111. Shaken

Happy Easter everyone.

Let's start with that, because it's a year later and I'm fine. Today I'll be singing hallelujahs into the church microphone and hide Easter eggs in the grass. 

But I'll push on with the serialisation. It seems that sticking with the time frame is the best way of giving you an idea of what it was like (even though I didn't know then, but we all know now, about the happy ending, what with Easter eggs in the grass and everything).

Easter fell later last year. The 5th of April was just an ordinary Saturday made extraordinary by the turn of events.


5 April 2014

I wake up in the morning and all is well, I feel rested, I feel fit and healthy - and isn't it quite nice to have an excuse to take things a bit easier in the weeks and months ahead? As far as excuses go, this one is pretty good.

But within an hour the weight in my stomach is back and I need to focus very hard in order to ignore the butterflies, the outbreaks of sweat, the over-conscious breathing that's just a bit too shallow, the loose stools.

I feel utterly, utterly shaken and I'm taken aback by the extent of it.

Perhaps my symptoms of nervousness (because it really does feel as if I'm about to step forward for a scary exam) is an expression of the ongoing uncertainty about the extent of my cancer.

But more than that, I think it's my body and mind protesting about this sudden change of perspective, the way my always-healthy body has deceived me (and if it can silently grow a cancer in my breast, what else could it grow, what else might not be what it seems?), the way I have suddenly and totally unexpectedly turned into a cancer patient.

My mind goes back to that night when I first felt the lump, only just a month ago. Possibilities flashed through my mind, but I never really believe that this could be anything but false alarm.

I am telling everyone.

I don't want this cancer diagnosis to be something to whisper about. I find that I want people to talk to me, ask me about it, not shy away. To make that happen, I need to help them by opening the door and being open myself. For a day or so I had thought that perhaps I would keep this quiet (the way I had kept all my initial investigations quiet) but I realised that, in any case, people will hear about it. It's better to tell them myself straight away.

I have come to the Buddhist temple in Milton Keynes for the afternoon.

I'm here to celebrate the Flower Festival, the birth of Buddha - but really, to sit and breathe in the profound spirituality of the temple, and to see my best friend and the resident nun.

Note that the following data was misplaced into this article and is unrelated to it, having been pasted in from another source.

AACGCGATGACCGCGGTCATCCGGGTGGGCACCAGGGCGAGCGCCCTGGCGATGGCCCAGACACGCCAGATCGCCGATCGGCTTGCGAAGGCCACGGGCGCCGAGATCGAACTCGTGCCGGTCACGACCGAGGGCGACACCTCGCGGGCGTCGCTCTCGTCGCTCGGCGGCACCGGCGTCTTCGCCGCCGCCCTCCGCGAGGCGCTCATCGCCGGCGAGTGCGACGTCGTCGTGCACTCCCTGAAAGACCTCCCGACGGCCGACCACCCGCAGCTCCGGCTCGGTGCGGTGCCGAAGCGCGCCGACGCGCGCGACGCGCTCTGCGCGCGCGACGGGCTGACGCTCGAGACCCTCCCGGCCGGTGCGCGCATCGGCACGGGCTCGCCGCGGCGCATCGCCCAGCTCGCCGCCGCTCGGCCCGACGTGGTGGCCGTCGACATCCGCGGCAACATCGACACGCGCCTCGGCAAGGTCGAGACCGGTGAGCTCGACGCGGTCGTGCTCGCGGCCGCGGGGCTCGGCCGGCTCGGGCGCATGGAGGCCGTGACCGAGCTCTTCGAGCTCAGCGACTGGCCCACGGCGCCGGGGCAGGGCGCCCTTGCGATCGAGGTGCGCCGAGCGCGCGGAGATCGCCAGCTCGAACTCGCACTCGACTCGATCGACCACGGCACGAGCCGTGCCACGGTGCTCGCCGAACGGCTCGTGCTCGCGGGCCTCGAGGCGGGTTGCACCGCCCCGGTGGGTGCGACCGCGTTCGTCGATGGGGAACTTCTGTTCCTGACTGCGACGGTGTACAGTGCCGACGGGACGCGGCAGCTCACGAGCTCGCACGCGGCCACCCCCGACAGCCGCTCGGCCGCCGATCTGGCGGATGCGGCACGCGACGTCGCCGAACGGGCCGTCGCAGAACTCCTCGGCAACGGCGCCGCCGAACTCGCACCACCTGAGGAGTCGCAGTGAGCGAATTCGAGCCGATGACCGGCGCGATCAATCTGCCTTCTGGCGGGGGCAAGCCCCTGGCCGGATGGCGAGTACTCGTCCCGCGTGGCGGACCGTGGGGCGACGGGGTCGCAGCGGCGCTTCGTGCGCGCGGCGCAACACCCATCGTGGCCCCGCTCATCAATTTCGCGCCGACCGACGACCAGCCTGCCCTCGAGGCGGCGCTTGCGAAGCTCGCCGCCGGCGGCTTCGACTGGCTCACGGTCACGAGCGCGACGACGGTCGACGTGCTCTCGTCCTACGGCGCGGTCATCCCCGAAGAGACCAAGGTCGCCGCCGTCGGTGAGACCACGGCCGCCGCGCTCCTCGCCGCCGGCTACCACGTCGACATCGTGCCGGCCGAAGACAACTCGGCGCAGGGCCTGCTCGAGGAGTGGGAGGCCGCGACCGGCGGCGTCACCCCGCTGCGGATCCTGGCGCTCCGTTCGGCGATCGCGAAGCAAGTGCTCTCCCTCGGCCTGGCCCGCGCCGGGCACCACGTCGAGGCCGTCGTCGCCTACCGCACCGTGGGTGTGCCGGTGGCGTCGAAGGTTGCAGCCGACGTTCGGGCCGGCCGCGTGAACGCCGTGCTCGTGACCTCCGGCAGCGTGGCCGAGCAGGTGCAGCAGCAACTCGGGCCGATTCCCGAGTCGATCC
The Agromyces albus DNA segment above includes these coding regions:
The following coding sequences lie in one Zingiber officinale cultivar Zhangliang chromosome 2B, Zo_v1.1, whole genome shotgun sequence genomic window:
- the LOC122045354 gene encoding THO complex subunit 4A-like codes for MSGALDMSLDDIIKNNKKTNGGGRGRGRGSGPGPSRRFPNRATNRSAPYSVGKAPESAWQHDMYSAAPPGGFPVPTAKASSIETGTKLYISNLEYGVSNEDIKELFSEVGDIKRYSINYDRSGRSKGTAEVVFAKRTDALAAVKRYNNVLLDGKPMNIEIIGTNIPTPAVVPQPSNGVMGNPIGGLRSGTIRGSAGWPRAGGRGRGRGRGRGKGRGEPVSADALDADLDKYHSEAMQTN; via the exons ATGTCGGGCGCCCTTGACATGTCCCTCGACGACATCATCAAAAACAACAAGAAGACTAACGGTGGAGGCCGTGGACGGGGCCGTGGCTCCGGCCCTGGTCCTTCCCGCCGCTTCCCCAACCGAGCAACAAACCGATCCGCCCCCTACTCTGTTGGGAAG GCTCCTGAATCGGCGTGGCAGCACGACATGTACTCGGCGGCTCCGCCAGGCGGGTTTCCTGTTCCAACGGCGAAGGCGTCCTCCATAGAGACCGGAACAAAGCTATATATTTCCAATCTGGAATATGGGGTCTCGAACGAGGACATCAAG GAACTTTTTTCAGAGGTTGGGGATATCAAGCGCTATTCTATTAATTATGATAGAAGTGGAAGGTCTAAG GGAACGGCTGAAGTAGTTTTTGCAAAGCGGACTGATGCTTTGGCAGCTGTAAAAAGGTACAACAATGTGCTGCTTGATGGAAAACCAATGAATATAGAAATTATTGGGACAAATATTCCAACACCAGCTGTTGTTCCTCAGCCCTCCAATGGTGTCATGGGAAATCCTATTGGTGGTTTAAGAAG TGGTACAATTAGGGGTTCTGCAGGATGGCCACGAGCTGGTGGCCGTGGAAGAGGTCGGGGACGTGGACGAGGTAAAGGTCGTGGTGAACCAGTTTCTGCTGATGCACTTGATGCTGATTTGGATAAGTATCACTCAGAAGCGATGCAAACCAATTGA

The temple is buzzing with preparations when I arrive; I find the nun in the temple room itself. I have known her since I was 19 and she in her early 30s, quiet but with a very strong core, working with the other monks and nuns who had arrived in England from Japan to build the Peace Pagoda. Now, she runs the temple on her own, with many volunteers helping her.

We hugged, sat down, bowed to the Buddha and to each other, smiling broadly. Then her face turned compassionate. (My best friend must have told her.)

"I've written your name," she says, gesturing to the ancient Japanese writing on the shrine, surrounded by flowers and incense. "I've been making offerings every day."

It brings sudden tears to my eyes.

The nun has grown radiant in her older years. The monks and nuns live by example; they rarely preach or counsel, so when they do, it feels like a precious gift.

"This is what happens to human beings," she says. "Suffering. This is the path we must follow. You must be strong. It is also beautiful."

I know this, but it helps me so much, hearing it from her. Because I know that when she speaks of being strong, she doesn't mean it in the way many people do. She doesn't mean putting a brave face on it, keeping the show on the road.

When she speaks of our inevitable suffering, she isn't being a pessimist, but a realist. My task is to find a positive way of living with this reality.

She is talking of a profound acceptance that whatever happens to our bodies, our lives, our loves, doesn't change our core, our spirit.

An acceptance that life's changes and trials are part of life's journey, and our acceptance of this, living it without anger, but connecting with all other beings, is life's beauty and my strength.

To be continued...

The lovely nun (centre, holding my baby son in 1998; my best friend on the right)